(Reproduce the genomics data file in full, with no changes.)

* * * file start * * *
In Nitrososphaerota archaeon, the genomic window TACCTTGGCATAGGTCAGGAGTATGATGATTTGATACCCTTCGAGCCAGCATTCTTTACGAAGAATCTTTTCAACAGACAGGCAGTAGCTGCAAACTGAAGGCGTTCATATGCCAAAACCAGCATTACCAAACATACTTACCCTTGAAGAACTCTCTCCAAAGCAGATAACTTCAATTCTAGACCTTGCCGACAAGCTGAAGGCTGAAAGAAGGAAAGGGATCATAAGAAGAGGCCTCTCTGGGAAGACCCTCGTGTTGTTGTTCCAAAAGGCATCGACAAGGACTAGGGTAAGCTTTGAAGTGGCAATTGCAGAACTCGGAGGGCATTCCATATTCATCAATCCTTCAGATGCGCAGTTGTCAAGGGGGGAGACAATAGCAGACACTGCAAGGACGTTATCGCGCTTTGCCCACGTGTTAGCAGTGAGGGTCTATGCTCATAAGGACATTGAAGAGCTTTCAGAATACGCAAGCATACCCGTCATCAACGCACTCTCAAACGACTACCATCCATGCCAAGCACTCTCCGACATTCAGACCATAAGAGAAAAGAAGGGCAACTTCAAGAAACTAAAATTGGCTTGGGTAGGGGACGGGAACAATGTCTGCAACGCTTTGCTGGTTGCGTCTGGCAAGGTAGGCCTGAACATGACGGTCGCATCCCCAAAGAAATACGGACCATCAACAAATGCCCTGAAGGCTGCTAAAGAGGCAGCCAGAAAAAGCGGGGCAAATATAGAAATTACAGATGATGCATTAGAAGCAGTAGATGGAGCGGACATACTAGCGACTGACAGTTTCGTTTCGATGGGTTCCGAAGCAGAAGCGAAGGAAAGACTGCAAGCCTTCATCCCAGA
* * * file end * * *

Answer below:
In Nitrososphaerota archaeon, the genomic window TACCTTGGCATAGGTCAGGAGTATGATGATTTGATACCCTTCGAGCCAGCATTCTTTACGAAGAATCTTTTCAACAGACAGGCAGTAGCTGCAAACTGAAGGCGTTCATATGCCAAAACCAGCATTACCAAACATACTTACCCTTGAAGAACTCTCTCCAAAGCAGATAACTTCAATTCTAGACCTTGCCGACAAGCTGAAGGCTGAAAGAAGGAAAGGGATCATAAGAAGAGGCCTCTCTGGGAAGACCCTCGTGTTGTTGTTCCAAAAGGCATCGACAAGGACTAGGGTAAGCTTTGAAGTGGCAATTGCAGAACTCGGAGGGCATTCCATATTCATCAATCCTTCAGATGCGCAGTTGTCAAGGGGGGAGACAATAGCAGACACTGCAAGGACGTTATCGCGCTTTGCCCACGTGTTAGCAGTGAGGGTCTATGCTCATAAGGACATTGAAGAGCTTTCAGAATACGCAAGCATACCCGTCATCAACGCACTCTCAAACGACTACCATCCATGCCAAGCACTCTCCGACATTCAGACCATAAGAGAAAAGAAGGGCAACTTCAAGAAACTAAAATTGGCTTGGGTAGGGGACGGGAACAATGTCTGCAACGCTTTGCTGGTTGCGTCTGGCAAGGTAGGCCTGAACATGACGGTCGCATCCCCAAAGAAATACGGACCATCAACAAATGCCCTGAAGGCTGCTAAAGAGGCAGCCAGAAAAAGCGGGGCAAATATAGAAATTACAGATGATGCATTAGAAGCAGTAGATGGAGCGGACATACTAGCGACTGACAGTTTCGTTTCGATGGGTTCCGAAGCAGAAGCGAAGGAAAGACTGCAAGCCTTCATCCCAGA